Computer Engineering Seminar

Design and Synthesis of Approximate Computing Circuits

Weikang QianAssistant ProfessorUniversity of Michigan-Shanghai Jiao Tong University Joint Institute

As CMOS technology is scaled into the nanometer regime, power consumption has become one of the paramount concerns in designing VLSI circuits. At the same time, with the prevalence of mobile and embedded computing, there is an increasing demand for signal processing, multimedia, machine learning, and pattern recognition applications. One feature of these applications is that they can tolerate some error in the computation results. The relaxation of the accuracy requirement for these applications leads to a new design paradigm, known as approximate computing. It deliberately sacrifices a small amount of accuracy to achieve improvement in performance and power consumption. In this talk, I will first give some background on approximate computing. Then, I will present our research work in this area. The first topic is a novel high-accuracy approximate adder that significantly reduces the power-delay product compared to the accurate adders. It is suitable for many error-tolerant applications such as image processing and machine learning. The second topic is logic synthesis algorithms for approximate computing. I will cover several algorithms developed by our group for different design types, such as ASICs and FGPAs. These algorithms explore the design space and return a good design that satisfies the error specification.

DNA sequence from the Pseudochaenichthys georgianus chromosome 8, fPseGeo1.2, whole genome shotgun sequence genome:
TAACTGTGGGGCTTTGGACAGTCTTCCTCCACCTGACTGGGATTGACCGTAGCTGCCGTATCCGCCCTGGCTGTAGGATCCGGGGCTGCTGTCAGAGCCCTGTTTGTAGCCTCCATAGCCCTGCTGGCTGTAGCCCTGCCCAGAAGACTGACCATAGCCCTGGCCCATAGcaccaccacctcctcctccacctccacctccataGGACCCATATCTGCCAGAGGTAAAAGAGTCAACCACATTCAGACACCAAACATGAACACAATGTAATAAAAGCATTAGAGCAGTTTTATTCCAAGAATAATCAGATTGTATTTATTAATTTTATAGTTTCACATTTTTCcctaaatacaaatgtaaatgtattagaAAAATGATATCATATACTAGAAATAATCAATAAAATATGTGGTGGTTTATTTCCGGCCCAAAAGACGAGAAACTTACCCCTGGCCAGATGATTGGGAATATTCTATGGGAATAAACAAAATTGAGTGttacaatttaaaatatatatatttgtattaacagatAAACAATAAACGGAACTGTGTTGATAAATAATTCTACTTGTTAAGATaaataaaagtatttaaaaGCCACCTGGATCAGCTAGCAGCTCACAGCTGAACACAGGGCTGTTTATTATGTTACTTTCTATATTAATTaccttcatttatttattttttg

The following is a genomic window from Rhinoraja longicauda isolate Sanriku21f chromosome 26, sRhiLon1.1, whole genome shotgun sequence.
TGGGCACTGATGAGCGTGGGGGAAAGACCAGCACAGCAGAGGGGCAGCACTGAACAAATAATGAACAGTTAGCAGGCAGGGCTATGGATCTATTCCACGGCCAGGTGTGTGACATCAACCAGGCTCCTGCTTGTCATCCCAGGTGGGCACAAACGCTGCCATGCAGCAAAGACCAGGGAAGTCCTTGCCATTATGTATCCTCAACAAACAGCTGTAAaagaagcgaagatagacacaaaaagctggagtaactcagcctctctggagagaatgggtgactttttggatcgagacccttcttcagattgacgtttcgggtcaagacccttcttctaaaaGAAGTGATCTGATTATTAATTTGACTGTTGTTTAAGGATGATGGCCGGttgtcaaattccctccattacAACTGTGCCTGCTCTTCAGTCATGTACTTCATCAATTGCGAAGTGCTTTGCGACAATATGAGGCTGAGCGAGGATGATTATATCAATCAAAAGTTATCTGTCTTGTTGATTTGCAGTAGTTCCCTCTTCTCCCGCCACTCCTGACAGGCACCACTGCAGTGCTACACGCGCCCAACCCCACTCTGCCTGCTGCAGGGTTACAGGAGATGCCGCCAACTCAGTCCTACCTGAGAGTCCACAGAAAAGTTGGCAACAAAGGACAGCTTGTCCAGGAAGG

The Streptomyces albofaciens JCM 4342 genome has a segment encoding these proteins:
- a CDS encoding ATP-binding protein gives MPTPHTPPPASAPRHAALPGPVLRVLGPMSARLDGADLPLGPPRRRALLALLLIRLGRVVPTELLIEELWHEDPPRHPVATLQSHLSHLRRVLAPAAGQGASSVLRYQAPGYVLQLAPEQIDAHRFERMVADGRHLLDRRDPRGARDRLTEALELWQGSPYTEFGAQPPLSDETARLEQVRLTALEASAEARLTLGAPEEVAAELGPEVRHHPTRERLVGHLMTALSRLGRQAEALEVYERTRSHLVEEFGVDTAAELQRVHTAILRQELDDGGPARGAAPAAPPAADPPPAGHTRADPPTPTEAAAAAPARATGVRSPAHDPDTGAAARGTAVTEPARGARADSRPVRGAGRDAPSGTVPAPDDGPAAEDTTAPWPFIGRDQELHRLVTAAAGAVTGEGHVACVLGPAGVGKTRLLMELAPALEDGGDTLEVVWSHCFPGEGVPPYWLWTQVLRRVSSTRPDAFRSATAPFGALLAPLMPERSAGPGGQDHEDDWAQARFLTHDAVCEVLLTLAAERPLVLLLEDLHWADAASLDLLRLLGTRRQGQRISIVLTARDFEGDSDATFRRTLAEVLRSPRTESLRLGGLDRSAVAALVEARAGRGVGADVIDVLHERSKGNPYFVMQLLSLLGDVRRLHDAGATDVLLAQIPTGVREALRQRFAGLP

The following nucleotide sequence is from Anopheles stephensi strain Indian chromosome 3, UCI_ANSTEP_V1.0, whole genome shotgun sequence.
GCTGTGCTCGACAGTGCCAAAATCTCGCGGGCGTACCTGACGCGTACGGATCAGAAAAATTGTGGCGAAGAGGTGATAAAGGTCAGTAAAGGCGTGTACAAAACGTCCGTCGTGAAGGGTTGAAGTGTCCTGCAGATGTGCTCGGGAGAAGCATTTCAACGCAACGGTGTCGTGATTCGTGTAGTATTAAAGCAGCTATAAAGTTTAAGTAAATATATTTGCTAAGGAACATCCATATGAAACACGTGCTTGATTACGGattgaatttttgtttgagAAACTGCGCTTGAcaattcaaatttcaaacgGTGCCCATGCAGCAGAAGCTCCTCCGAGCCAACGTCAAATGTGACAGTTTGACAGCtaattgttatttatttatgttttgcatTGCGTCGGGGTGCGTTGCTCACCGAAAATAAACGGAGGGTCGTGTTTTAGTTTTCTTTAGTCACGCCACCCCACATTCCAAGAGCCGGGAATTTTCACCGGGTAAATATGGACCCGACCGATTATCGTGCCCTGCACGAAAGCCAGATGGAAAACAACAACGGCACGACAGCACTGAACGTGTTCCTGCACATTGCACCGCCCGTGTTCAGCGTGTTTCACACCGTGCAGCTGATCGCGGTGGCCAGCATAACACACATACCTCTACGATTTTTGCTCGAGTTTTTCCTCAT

Weikang Qian is an assistant professor in the University of Michigan-Shanghai Jiao Tong University Joint Institute at Shanghai Jiao Tong University. He received his Ph.D. degree in Electrical Engineering at the University of Minnesota in 2011 and his B.Eng. degree in Automation at Tsinghua University in 2006. His main research interests include electronic design automation and digital design for emerging technologies. His research was nominated for the Best Paper Awards at the 2009 International Conference on Computer-Aided Design (ICCAD) and the 2016 International Workshop on Logic and Synthesis (IWLS).

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CE Lab

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Professor John Hayes